When you become a parent you realize the power of your example. Even as young six months babies want to eat what their parents are eating. As the authority figure in a classroom, the teacher takes up where the parent left off: he/she is looked up to as the leader. Most kids respect school staff. In general school is a big deal to kids and they enjoy it. Just ask one.
Children know that they come to school to “learn how to read and write,” but they are learning more than just the material taught in the classroom. Many important things are learned implicitly, which means that many concepts are not taught to students directly. For example, social learning is learned implicitly (aside from parental advice). There isn’t any real instruction on how to behave socially; students are expected to learn these skills by watching, interacting, and behaving socially with their peers. I view “character education” as a social skills curriculum. There is wide variation in “character education,” but I believe it has value if implemented in a constructive way for students (not just posters, but interactive instruction with modeling, peer-to-peer groups, etc).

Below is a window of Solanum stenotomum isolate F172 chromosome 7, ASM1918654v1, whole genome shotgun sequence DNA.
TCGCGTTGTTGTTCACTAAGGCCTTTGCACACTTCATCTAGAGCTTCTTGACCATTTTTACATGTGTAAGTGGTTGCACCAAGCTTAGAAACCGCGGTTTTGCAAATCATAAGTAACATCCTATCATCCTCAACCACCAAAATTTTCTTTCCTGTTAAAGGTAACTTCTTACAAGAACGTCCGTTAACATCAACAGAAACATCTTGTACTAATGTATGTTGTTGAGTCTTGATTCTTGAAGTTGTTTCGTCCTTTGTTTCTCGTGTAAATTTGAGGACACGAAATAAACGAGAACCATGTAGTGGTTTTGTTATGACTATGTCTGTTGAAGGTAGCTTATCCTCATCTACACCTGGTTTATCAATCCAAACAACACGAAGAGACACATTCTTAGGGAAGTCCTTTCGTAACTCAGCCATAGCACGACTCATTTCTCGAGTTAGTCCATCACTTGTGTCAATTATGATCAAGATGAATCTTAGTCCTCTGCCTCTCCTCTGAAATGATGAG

Nutrition is largely ignored by elementary schools because it has been expected that parents teach kids at home. I don’t think that is happening. I believe that school districts will be charged with adding nutritional curriculum as childhood health and obesity become a core issue in the US. But the kids do get instruction on nutrition: they eat school lunch. Whether or not we acknowledge it, kids “learn” which foods they should be eating in the cafeteria. If the school serves them hot dogs or chicken nuggets, kids think that hot dogs and chicken nuggets are good for them. If they eat fruit “icees” in the cafeteria, then fruit icees must be healthy. When given only 20 minutes for lunch, they learn that eating fast is what’s done. If they don’t get real silverware, they learn that it’s better to eat with their hands. If they don’t get recess, they learn that free play has no value. These are the messages that kids absorb, even if teachers and school districts don’t realize they are sending them. We to wise up already about what is “not” being taught.